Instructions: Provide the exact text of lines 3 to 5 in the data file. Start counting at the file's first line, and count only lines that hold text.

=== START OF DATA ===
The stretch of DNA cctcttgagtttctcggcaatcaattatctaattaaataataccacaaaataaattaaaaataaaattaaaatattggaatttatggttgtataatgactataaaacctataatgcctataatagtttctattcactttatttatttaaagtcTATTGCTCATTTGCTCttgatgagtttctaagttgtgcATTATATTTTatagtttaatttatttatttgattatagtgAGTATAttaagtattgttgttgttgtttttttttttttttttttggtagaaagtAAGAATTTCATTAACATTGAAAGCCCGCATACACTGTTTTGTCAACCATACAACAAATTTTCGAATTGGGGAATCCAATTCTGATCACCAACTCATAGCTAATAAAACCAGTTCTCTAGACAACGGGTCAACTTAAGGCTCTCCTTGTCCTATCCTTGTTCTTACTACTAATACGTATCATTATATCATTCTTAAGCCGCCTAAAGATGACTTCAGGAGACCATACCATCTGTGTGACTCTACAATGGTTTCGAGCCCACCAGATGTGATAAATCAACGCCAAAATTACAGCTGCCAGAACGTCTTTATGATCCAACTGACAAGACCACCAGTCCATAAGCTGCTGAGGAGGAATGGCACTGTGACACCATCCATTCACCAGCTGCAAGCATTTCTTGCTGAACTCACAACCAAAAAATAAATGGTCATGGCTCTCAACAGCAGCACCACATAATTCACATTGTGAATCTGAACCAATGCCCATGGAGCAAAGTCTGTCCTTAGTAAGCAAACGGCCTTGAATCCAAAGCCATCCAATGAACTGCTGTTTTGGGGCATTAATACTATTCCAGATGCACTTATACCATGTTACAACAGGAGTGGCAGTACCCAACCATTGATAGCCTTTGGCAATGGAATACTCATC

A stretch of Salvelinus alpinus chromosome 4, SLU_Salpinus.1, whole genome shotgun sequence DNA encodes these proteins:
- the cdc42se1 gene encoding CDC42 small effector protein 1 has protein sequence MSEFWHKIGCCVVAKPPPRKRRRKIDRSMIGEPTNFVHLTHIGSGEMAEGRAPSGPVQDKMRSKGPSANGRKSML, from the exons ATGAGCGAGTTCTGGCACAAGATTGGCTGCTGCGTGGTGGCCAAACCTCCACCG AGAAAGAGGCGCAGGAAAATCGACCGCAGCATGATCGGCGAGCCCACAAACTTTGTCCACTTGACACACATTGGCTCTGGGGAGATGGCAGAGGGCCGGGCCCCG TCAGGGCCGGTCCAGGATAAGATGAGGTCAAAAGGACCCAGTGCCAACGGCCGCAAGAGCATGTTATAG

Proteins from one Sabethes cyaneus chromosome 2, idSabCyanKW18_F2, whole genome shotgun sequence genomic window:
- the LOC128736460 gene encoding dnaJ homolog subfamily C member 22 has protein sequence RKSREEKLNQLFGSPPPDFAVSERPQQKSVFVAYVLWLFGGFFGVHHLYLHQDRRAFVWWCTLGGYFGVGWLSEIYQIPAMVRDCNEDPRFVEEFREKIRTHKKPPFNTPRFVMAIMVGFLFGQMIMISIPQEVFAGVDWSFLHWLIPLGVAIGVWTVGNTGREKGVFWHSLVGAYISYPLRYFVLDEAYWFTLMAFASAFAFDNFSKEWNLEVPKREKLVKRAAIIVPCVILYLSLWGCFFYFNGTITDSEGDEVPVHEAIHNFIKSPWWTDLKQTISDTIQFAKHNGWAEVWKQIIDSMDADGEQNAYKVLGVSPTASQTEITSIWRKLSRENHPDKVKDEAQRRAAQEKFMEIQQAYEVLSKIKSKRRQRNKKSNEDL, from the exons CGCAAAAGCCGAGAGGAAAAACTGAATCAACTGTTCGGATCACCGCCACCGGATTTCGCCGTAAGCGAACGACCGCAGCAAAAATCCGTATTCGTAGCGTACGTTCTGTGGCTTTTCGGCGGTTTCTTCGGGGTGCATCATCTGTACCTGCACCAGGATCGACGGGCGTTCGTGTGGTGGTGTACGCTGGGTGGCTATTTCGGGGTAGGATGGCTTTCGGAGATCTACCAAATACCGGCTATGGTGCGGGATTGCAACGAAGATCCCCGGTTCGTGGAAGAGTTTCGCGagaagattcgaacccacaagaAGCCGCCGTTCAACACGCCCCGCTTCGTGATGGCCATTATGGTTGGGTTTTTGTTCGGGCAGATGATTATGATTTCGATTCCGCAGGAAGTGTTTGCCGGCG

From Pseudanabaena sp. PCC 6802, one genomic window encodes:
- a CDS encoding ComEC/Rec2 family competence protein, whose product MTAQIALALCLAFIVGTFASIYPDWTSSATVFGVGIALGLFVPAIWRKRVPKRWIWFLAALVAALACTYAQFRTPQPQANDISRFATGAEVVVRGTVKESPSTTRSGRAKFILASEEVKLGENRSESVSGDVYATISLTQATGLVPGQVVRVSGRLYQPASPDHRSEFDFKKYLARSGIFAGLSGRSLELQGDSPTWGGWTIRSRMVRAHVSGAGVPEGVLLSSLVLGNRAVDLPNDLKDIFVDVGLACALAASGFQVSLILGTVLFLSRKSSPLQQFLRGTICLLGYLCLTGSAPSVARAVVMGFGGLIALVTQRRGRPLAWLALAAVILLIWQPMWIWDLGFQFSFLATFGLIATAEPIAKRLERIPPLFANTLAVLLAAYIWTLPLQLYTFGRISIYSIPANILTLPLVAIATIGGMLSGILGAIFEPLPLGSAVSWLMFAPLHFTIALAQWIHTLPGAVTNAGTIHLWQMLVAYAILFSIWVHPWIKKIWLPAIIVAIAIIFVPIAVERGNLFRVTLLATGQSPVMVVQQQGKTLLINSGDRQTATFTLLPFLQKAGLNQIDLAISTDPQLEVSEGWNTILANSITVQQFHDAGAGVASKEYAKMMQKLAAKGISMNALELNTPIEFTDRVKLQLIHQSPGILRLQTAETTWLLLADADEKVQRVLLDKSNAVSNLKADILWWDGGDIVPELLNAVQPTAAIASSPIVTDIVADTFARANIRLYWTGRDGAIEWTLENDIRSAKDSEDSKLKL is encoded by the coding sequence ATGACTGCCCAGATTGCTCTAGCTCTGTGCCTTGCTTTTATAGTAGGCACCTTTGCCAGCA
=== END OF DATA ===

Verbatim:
- the cdc42se1 gene encoding CDC42 small effector protein 1 has protein sequence MSEFWHKIGCCVVAKPPPRKRRRKIDRSMIGEPTNFVHLTHIGSGEMAEGRAPSGPVQDKMRSKGPSANGRKSML, from the exons ATGAGCGAGTTCTGGCACAAGATTGGCTGCTGCGTGGTGGCCAAACCTCCACCG AGAAAGAGGCGCAGGAAAATCGACCGCAGCATGATCGGCGAGCCCACAAACTTTGTCCACTTGACACACATTGGCTCTGGGGAGATGGCAGAGGGCCGGGCCCCG TCAGGGCCGGTCCAGGATAAGATGAGGTCAAAAGGACCCAGTGCCAACGGCCGCAAGAGCATGTTATAG

Proteins from one Sabethes cyaneus chromosome 2, idSabCyanKW18_F2, whole genome shotgun sequence genomic window:
- the LOC128736460 gene encoding dnaJ homolog subfamily C member 22 has protein sequence RKSREEKLNQLFGSPPPDFAVSERPQQKSVFVAYVLWLFGGFFGVHHLYLHQDRRAFVWWCTLGGYFGVGWLSEIYQIPAMVRDCNEDPRFVEEFREKIRTHKKPPFNTPRFVMAIMVGFLFGQMIMISIPQEVFAGVDWSFLHWLIPLGVAIGVWTVGNTGREKGVFWHSLVGAYISYPLRYFVLDEAYWFTLMAFASAFAFDNFSKEWNLEVPKREKLVKRAAIIVPCVILYLSLWGCFFYFNGTITDSEGDEVPVHEAIHNFIKSPWWTDLKQTISDTIQFAKHNGWAEVWKQIIDSMDADGEQNAYKVLGVSPTASQTEITSIWRKLSRENHPDKVKDEAQRRAAQEKFMEIQQAYEVLSKIKSKRRQRNKKSNEDL, from the exons CGCAAAAGCCGAGAGGAAAAACTGAATCAACTGTTCGGATCACCGCCACCGGATTTCGCCGTAAGCGAACGACCGCAGCAAAAATCCGTATTCGTAGCGTACGTTCTGTGGCTTTTCGGCGGTTTCTTCGGGGTGCATCATCTGTACCTGCACCAGGATCGACGGGCGTTCGTGTGGTGGTGTACGCTGGGTGGCTATTTCGGGGTAGGATGGCTTTCGGAGATCTACCAAATACCGGCTATGGTGCGGGATTGCAACGAAGATCCCCGGTTCGTGGAAGAGTTTCGCGagaagattcgaacccacaagaAGCCGCCGTTCAACACGCCCCGCTTCGTGATGGCCATTATGGTTGGGTTTTTGTTCGGGCAGATGATTATGATTTCGATTCCGCAGGAAGTGTTTGCCGGCG